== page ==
Recently a new strain of the coronavirus has been identified which has been said to be ‘70% more transmissible’ to other people and began in the south of England. Scientists also believed that people ignoring the current restrictions that were put in place played a role in the sudden growth of the variant.

The new strain was first identified in September and in November around a quarter of London cases were the new variant. The virus is now efficient in affecting children as well as adults according to the recent data.

There has been a surge in the number of coronavirus cases due to this new strain with many hospitals running out of beds. Patients have even had to take treatment in ambulances as NHS staff struggle to find spare vacancies.

Queen’s hospital in Barking has had 95% of their 900 beds occupied and four theatres closed for routine operations.

With Christmas plans already cancelled this year’s streak of bad luck continues. However, this new strain is not expected to be more dangerous or deadly and will not develop a resistance to the vaccine. It is still too soon to determine whether the new strain will affect the behaviour of the virus. The new variant can still be detected by the regular swab tests and there are many test sites located in different areas.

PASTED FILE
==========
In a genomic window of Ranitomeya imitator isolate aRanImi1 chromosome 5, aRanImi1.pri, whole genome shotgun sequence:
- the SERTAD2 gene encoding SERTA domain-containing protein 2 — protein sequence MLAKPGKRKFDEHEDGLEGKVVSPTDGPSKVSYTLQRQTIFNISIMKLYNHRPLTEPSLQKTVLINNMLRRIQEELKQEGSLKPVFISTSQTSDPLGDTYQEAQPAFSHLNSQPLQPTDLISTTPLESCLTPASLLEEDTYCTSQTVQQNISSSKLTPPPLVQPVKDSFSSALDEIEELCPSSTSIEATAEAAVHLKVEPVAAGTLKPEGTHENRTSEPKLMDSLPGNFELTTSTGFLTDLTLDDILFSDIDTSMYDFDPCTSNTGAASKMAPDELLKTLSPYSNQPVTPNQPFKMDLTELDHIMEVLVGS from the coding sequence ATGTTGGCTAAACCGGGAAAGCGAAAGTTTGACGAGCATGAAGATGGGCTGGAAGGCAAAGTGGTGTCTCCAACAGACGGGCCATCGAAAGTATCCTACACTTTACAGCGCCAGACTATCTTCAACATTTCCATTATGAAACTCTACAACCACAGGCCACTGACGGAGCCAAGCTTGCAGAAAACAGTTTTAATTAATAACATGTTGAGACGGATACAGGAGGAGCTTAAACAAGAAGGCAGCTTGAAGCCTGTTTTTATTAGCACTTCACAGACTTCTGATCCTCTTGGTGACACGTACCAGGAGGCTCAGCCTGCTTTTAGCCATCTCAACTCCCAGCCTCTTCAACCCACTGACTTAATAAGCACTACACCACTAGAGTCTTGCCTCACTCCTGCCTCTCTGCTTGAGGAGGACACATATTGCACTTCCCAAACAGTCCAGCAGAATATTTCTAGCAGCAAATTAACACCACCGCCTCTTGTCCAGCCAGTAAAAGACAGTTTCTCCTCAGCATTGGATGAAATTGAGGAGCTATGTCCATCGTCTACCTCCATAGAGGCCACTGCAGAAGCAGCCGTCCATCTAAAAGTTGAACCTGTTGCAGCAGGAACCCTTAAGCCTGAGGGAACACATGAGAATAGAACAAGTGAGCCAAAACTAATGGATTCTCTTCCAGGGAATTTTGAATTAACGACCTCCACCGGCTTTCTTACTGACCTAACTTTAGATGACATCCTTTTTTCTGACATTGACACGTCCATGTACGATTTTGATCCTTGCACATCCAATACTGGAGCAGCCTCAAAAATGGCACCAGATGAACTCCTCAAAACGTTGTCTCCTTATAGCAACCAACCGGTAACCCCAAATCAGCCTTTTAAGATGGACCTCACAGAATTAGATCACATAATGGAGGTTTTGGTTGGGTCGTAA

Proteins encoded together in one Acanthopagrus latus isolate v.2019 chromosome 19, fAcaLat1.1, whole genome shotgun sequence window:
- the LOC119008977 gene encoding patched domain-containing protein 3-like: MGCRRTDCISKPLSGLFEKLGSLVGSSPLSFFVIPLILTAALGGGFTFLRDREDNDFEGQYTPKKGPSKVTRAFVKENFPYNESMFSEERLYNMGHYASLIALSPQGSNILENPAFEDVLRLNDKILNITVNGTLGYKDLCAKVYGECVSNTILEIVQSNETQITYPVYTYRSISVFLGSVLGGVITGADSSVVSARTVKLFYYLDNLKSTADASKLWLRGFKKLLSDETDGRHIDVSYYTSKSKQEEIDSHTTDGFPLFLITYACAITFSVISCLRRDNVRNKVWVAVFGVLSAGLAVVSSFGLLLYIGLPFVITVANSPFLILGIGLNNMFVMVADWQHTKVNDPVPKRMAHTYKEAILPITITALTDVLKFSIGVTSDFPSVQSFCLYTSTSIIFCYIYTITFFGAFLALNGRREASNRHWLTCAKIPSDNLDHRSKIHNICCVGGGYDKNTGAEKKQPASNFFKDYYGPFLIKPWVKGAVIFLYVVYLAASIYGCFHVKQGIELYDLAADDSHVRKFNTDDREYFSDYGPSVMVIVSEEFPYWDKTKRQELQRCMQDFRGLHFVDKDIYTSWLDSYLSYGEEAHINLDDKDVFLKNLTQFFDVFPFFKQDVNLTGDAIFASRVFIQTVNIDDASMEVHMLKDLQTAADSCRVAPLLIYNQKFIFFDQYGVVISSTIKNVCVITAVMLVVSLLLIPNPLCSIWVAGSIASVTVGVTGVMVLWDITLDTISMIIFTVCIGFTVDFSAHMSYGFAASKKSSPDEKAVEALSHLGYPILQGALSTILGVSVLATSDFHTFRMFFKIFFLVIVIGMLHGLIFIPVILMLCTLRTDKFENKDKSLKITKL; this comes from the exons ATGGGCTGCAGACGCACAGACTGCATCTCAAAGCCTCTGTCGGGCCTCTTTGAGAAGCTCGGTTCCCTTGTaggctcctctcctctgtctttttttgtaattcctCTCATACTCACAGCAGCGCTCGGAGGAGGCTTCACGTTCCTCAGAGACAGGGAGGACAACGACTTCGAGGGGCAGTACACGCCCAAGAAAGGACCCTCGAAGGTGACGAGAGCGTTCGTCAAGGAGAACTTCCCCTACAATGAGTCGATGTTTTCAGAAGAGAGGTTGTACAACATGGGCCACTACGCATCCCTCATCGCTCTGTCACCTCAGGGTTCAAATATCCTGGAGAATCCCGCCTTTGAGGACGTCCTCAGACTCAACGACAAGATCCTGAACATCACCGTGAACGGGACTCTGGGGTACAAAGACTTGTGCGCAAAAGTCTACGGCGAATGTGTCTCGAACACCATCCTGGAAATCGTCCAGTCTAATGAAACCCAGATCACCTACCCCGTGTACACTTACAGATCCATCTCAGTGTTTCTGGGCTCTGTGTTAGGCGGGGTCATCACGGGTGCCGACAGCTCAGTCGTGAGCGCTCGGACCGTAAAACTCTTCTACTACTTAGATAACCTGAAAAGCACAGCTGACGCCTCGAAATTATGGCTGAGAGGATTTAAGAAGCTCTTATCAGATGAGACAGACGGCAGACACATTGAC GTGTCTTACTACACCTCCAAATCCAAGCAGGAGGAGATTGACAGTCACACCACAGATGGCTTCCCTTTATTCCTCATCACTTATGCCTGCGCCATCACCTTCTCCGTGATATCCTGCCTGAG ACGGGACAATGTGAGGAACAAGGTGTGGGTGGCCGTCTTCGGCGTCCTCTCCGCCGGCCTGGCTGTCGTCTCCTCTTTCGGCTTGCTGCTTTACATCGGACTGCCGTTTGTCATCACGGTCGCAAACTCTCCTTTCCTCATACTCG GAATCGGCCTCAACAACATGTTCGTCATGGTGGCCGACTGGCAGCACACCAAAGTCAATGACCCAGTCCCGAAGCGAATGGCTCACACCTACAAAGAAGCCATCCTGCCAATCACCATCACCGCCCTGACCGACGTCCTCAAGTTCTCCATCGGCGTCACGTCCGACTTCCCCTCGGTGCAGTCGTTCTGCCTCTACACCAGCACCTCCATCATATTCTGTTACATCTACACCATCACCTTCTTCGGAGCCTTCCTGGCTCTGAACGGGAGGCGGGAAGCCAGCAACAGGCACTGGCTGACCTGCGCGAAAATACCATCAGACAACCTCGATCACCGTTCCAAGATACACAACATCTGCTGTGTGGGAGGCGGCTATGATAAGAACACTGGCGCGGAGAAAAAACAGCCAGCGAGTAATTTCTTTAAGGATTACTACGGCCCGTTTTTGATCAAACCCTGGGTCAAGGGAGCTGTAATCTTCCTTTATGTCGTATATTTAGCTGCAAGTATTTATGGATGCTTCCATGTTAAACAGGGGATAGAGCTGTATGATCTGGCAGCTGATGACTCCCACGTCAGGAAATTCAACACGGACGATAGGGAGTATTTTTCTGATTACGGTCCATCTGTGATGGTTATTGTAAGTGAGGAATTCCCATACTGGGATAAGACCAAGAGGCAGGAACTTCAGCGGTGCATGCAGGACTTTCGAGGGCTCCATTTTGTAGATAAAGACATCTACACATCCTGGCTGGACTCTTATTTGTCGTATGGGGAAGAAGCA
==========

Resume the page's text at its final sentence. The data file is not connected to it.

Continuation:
Symptoms of the virus remain the same:

High temperature

New, continuous cough


News of the first Pfizer vaccine spread rapidly and now the University of Oxford has announced that the third phase of testing their vaccine has been successful contributing to the ‘brighter side’ of things. Both vaccines require two doses.

The Pfizer vaccine efficacy was 52% after the first dose and 95% after the second dose. It also proves 94% effective among adults aged 65 and over. The Oxford trials proved to be 62% effective after two doses. However, after people were given a half dose and then a full dose around a month later the efficacy grew to become 90%. Many still believe the vaccine should not be taken and fear for any later effects. Anyone, whether pregnant or with allergies can safely take the vaccine.